There’s an understanding of each other’s love language.  Mentally sound couples understand where the other person is coming from. They understand how each expresses love. They do not seek to teach the other the “best” way to love.  Rather, they learn and appreciate each other’s unique style.  Whether it is physical touch, verbal affirmations, gifts, notes, surprises or just doing the dishes when it isn’t “their turn”, there is an understanding of each other’s manner of demonstrating their feelings.

Better sex, even into the golden years.  Happy, mentally stable couples have better sex.  These couples use good communication skills which help them keep their intimate lives active and evolving.  They do not use sex as a weapon, withholding it to punish or hurt a partner.  (They talk things out so issues don’t carry over to the bedroom.)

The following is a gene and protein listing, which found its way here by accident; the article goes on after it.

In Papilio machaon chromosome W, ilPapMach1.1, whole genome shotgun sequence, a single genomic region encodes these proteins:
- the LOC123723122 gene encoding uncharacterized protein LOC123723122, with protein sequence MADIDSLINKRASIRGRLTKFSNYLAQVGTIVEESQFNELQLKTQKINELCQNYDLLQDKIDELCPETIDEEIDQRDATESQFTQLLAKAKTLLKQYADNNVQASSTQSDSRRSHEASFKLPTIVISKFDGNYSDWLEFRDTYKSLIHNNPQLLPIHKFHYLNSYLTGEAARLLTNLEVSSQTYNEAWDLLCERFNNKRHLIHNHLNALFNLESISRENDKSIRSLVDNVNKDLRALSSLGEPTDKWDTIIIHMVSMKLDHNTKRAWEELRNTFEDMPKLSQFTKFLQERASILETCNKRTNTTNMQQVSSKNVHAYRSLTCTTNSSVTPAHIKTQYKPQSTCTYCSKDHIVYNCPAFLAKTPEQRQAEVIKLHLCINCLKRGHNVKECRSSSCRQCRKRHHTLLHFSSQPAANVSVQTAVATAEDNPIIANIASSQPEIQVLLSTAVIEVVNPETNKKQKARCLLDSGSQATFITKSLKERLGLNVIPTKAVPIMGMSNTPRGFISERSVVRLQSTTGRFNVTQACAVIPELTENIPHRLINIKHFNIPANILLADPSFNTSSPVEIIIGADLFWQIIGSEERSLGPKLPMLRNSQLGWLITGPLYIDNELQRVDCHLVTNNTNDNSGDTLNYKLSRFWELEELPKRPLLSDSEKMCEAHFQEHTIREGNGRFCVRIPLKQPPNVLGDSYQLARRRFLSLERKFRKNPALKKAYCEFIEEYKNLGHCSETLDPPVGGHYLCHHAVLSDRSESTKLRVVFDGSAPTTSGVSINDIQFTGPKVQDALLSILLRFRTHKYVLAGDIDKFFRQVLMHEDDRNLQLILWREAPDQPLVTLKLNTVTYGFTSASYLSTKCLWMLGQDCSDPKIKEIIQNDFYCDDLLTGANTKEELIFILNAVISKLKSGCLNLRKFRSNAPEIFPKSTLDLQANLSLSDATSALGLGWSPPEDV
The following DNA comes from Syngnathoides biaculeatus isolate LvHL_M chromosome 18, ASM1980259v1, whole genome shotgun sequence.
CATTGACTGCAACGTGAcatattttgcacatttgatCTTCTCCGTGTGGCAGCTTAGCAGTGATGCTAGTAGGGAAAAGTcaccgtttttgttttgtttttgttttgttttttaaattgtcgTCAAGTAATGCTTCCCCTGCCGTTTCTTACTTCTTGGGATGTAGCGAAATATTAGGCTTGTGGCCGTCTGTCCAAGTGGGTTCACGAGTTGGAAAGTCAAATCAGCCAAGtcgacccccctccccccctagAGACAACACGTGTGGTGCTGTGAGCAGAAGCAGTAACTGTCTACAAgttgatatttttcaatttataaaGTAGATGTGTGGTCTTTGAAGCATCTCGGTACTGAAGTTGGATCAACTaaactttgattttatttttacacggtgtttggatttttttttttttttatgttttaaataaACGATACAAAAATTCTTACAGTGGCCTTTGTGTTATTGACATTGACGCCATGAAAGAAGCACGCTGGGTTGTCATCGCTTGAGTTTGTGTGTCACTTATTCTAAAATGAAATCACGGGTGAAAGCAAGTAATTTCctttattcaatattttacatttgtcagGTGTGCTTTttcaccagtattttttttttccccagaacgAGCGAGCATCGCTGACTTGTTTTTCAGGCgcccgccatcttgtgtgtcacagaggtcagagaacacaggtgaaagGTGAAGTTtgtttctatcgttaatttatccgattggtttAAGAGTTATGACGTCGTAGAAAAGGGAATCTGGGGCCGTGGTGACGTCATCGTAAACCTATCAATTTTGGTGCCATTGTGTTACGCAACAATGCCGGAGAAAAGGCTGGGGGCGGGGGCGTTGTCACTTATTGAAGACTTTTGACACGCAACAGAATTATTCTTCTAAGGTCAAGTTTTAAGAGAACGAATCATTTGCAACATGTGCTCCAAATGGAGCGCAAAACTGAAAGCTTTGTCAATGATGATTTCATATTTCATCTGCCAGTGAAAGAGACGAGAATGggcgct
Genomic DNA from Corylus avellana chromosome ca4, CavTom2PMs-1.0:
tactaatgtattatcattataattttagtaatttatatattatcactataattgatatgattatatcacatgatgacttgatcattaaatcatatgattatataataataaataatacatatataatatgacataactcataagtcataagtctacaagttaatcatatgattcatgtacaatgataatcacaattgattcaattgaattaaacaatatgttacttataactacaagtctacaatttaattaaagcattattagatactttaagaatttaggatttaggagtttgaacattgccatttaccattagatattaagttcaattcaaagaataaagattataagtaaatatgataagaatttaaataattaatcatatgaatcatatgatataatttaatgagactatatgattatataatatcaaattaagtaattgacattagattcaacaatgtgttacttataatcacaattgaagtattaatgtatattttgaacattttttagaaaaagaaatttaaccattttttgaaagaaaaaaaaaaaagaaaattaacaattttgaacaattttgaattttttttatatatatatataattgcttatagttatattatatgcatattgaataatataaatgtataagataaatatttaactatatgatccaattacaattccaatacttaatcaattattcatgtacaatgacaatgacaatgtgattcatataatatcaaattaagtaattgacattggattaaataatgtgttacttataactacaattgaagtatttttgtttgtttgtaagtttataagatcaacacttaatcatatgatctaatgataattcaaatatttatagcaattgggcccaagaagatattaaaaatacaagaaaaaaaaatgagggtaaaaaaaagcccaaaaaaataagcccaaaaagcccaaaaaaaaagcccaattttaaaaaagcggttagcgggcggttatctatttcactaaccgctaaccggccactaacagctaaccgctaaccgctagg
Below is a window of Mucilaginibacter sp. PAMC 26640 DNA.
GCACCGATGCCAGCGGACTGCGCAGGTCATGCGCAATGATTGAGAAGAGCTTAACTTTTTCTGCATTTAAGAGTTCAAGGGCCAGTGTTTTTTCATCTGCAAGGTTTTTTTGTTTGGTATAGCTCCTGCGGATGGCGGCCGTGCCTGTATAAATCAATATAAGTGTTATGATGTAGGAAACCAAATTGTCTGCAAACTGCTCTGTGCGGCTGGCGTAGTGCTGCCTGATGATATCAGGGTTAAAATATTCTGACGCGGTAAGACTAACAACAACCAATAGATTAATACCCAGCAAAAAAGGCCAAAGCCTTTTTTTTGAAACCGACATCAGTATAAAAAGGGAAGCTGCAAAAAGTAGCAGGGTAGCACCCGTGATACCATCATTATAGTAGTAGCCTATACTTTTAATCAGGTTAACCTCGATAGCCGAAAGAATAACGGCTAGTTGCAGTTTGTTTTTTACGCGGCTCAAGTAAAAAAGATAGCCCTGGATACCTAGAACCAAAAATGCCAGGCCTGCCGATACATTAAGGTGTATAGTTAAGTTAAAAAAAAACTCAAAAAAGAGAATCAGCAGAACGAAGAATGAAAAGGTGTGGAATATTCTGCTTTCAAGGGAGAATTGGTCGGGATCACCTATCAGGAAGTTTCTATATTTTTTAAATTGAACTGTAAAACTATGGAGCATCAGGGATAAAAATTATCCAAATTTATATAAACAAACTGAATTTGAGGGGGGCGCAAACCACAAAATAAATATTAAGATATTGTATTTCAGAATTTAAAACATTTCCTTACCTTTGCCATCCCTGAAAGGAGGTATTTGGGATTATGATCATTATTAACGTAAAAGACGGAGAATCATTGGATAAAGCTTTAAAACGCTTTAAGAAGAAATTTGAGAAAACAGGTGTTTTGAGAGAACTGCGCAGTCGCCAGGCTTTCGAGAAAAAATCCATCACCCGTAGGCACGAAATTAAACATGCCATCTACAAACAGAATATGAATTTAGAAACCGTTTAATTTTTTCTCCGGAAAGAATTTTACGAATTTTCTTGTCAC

Rekindle that Friendship and be Friends with your Spouse Again

Many courtships start because of attraction and lust, while genuine feelings and emotional intimacy in relationships grow over time. The passionate beginning of a relationship is filled with fireworks, but if you really want your marriage to last you and your partner need to be friends as well as lovers.

When you think about doing your favorite hobby or sharing a secret, do you think about doing these things with one of your girlfriends/the guys, or with your husband/wife?

Having a spouse as a best friend is something most partners dream about when looking for their soulmate. But, after many years of marriage, you may start to feel like you’re losing sight of the friendship you used to have.

If you want a long-lasting, healthy relationship, you need to learn how to bring friendship back in your marriage. We’re looking at 7 ways you can rekindle a friendship with your spouse.